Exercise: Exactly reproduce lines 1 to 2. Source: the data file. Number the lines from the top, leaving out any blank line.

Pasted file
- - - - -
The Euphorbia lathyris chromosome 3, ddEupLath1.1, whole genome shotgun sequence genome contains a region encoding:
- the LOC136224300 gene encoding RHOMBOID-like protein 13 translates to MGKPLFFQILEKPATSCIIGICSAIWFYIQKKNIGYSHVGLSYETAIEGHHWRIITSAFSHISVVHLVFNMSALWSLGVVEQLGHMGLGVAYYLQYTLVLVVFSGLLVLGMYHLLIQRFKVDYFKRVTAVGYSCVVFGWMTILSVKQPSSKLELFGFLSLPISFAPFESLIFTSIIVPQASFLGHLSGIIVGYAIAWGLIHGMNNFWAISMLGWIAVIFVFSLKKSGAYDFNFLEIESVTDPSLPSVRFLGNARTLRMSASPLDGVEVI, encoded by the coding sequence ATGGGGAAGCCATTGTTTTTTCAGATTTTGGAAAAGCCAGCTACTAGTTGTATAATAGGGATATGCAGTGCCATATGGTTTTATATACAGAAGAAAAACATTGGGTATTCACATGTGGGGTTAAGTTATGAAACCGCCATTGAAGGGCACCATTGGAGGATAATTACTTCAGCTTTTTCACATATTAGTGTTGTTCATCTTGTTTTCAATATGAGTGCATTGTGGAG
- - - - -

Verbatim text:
The Euphorbia lathyris chromosome 3, ddEupLath1.1, whole genome shotgun sequence genome contains a region encoding:
- the LOC136224300 gene encoding RHOMBOID-like protein 13 translates to MGKPLFFQILEKPATSCIIGICSAIWFYIQKKNIGYSHVGLSYETAIEGHHWRIITSAFSHISVVHLVFNMSALWSLGVVEQLGHMGLGVAYYLQYTLVLVVFSGLLVLGMYHLLIQRFKVDYFKRVTAVGYSCVVFGWMTILSVKQPSSKLELFGFLSLPISFAPFESLIFTSIIVPQASFLGHLSGIIVGYAIAWGLIHGMNNFWAISMLGWIAVIFVFSLKKSGAYDFNFLEIESVTDPSLPSVRFLGNARTLRMSASPLDGVEVI, encoded by the coding sequence ATGGGGAAGCCATTGTTTTTTCAGATTTTGGAAAAGCCAGCTACTAGTTGTATAATAGGGATATGCAGTGCCATATGGTTTTATATACAGAAGAAAAACATTGGGTATTCACATGTGGGGTTAAGTTATGAAACCGCCATTGAAGGGCACCATTGGAGGATAATTACTTCAGCTTTTTCACATATTAGTGTTGTTCATCTTGTTTTCAATATGAGTGCATTGTGGAG